Raptor and Rheb negatively regulate skeletal myogenesis through suppression of insulin receptor substrate 1 (IRS1).
ABSTRACT The mammalian target of rapamycin (mTOR) is essential for skeletal myogenesis through controlling distinct cellular pathways. The importance of the canonical mTOR complex 1 signaling components, including raptor, S6K1, and Rheb, had been suggested in muscle maintenance, growth, and metabolism. However, the role of those components in myogenic differentiation is not entirely clear. In this study we have investigated the functions of raptor, S6K1, and Rheb in the differentiation of C2C12 mouse myoblasts. We find that although mTOR knockdown severely impairs myogenic differentiation as expected, the knockdown of raptor, as well as Rheb, enhances differentiation. Consistent with a negative role for these proteins in myogenesis, overexpression of raptor or Rheb inhibits C2C12 differentiation. On the other hand, neither knockdown nor overexpression of S6K1 has any effect. Moreover, the enhanced differentiation elicited by raptor or Rheb knockdown is accompanied by increased Akt activation, elevated IRS1 protein levels, and decreased Ser-307 (human Ser-312) phosphorylation on IRS1. Finally, IRS1 knockdown eliminated the enhancement in differentiation elicited by raptor or Rheb knockdown, suggesting that IRS1 is a critical mediator of the myogenic functions of raptor and Rheb. In conclusion, the Rheb-mTOR/raptor pathway negatively regulates myogenic differentiation by suppressing IRS1-PI3K-Akt signaling. These findings underscore the versatility of mTOR signaling in biological regulations and implicate the existence of novel mTOR complexes and/or signaling mechanism in skeletal myogenesis.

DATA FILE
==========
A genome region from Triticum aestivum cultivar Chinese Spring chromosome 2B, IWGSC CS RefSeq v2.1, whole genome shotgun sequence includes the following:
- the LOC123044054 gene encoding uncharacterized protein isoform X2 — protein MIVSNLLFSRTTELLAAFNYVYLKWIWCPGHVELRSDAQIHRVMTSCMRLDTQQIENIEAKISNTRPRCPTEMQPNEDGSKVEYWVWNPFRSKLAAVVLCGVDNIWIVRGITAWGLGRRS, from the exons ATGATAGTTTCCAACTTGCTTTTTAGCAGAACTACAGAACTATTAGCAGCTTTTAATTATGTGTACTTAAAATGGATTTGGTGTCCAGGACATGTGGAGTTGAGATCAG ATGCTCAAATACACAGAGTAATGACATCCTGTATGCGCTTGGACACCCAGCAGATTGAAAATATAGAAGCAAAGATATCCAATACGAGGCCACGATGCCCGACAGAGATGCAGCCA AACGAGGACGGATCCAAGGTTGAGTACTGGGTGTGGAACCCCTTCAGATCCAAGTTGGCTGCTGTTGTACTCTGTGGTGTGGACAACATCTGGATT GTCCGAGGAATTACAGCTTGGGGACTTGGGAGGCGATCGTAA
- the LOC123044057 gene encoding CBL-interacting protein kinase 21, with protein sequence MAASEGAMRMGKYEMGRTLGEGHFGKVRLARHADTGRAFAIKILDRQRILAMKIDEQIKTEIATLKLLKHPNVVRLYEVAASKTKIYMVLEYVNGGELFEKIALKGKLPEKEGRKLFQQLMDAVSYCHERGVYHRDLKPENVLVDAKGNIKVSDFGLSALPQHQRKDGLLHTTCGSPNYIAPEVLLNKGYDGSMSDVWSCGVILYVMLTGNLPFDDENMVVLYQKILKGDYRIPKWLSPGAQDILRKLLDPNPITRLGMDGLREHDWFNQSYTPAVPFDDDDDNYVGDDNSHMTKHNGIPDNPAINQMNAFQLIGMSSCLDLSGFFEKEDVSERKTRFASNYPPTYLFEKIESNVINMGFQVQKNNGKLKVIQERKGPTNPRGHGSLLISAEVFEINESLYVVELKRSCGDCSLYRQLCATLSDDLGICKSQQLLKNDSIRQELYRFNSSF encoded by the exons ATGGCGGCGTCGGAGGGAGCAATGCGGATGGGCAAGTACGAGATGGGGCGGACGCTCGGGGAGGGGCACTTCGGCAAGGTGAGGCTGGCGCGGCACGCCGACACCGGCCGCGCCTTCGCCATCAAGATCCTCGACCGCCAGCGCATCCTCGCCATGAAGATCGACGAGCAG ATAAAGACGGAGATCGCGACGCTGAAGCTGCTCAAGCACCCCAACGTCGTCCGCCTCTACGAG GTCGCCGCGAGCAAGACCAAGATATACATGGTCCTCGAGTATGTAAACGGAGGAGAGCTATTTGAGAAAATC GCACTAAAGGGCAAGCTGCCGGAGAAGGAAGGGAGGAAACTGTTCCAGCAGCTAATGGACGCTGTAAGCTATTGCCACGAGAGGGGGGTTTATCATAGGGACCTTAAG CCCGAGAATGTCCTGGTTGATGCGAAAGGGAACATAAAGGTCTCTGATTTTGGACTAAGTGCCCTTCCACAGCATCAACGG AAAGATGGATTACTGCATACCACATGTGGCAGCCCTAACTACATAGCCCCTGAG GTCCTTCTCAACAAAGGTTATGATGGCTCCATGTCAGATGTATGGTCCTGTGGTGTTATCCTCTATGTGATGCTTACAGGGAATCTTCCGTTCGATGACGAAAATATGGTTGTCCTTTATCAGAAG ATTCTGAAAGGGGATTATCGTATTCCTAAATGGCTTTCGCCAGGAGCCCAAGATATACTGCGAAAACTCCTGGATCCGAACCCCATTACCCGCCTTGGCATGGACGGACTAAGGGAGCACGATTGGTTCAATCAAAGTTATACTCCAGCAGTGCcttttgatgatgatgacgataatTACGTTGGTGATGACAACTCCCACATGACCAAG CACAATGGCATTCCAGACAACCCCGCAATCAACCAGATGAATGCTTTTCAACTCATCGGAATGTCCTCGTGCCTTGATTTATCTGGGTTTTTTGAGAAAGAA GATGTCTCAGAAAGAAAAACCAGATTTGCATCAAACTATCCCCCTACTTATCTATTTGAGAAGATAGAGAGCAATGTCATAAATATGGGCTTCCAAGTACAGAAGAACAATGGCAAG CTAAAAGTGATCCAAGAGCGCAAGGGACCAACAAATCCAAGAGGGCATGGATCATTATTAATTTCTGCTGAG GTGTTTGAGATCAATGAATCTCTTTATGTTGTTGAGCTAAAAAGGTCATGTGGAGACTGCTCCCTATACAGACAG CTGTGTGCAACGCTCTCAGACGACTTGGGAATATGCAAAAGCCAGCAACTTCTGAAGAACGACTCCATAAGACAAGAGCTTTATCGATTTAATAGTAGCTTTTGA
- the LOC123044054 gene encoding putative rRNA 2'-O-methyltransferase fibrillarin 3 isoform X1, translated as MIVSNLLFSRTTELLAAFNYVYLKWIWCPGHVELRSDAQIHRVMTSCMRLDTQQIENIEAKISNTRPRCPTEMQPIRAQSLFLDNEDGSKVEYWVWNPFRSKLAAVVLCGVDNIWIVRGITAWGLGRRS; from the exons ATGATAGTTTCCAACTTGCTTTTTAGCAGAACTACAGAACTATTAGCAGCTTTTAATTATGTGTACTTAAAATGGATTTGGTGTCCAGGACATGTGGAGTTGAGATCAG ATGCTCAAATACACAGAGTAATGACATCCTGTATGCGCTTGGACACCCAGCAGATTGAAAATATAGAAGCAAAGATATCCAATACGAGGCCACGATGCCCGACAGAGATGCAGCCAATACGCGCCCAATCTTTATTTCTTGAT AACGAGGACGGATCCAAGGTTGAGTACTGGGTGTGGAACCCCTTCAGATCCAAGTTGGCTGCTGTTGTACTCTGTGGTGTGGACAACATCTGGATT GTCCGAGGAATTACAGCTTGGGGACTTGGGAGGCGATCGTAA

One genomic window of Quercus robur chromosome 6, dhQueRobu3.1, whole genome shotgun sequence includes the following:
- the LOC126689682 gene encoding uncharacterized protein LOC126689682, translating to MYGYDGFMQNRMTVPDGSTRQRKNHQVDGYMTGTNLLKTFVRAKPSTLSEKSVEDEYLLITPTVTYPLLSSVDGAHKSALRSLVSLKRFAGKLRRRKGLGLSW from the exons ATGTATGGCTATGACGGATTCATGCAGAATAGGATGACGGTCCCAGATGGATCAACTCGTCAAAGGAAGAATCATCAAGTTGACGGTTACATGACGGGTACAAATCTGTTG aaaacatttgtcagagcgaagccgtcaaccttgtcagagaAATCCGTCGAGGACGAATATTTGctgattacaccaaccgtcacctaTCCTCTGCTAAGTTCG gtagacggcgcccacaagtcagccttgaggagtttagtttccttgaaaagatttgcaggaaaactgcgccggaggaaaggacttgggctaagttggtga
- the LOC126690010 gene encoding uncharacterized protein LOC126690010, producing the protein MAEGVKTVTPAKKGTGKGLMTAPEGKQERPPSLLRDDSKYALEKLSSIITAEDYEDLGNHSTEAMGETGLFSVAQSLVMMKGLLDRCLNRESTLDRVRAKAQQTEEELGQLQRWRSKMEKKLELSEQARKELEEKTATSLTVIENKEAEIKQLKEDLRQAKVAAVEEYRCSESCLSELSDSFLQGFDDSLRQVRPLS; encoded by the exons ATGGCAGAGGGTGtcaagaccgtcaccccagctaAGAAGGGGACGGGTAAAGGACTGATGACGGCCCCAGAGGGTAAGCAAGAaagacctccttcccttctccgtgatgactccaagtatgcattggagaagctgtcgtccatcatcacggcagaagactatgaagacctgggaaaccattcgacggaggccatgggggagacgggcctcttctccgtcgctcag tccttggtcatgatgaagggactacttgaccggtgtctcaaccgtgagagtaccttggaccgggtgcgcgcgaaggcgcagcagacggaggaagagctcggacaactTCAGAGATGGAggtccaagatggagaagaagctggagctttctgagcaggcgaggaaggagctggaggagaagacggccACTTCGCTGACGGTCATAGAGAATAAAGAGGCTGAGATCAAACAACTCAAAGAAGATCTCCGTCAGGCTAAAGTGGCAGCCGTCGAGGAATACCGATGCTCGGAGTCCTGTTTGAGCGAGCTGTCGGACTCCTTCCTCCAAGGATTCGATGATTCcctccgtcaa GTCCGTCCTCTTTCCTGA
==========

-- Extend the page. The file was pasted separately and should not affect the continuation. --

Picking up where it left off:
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ABSTRACT: Hair follicles (HFs) undergo cycles of degeneration (catagen), rest (telogen), and regeneration (anagen) phases. Anagen begins when the hair follicle stem cells (HFSCs) obtain sufficient activation cues to overcome suppressive signals mainly through the BMP pathway from their niche cells. Here, we unveil that mTOR complex 1 (mTORC1) signaling is activated in HFSCs, which coincides with the HFSC activation at the telogen-to-anagen transition. By using both an inducible conditional gene targeting strategy and a pharmacological inhibition method to ablate or inhibit mTOR signaling in adult skin epithelium before anagen initiation, we demonstrate that HFs that cannot respond to mTOR signaling display significantly delayed HFSC activation and extended telogen. Unexpectedly, BMP signaling activity is dramatically prolonged in mTOR signaling-deficient HFs. Through both gain- and loss-of-function studies in vitro, we show that mTORC1 signaling negatively affects BMP signaling, which serves as a main mechanism whereby mTORC1 signaling facilitates HFSC activation. Indeed, in vivo suppression of BMP by its antagonist Noggin rescues the HFSC activation defect in mTORC1-null skin. Our findings reveal a critical role for mTOR signaling in regulating stem cell activation through counterbalancing BMP-mediated repression during hair regeneration. © The Author (2015). Published by Oxford University Press on behalf of Journal of Molecular Cell Biology, IBCB, SIBS, CAS. All rights reserved.Journal of Molecular Cell Biology 01/2015; · 8.43 Impact Factor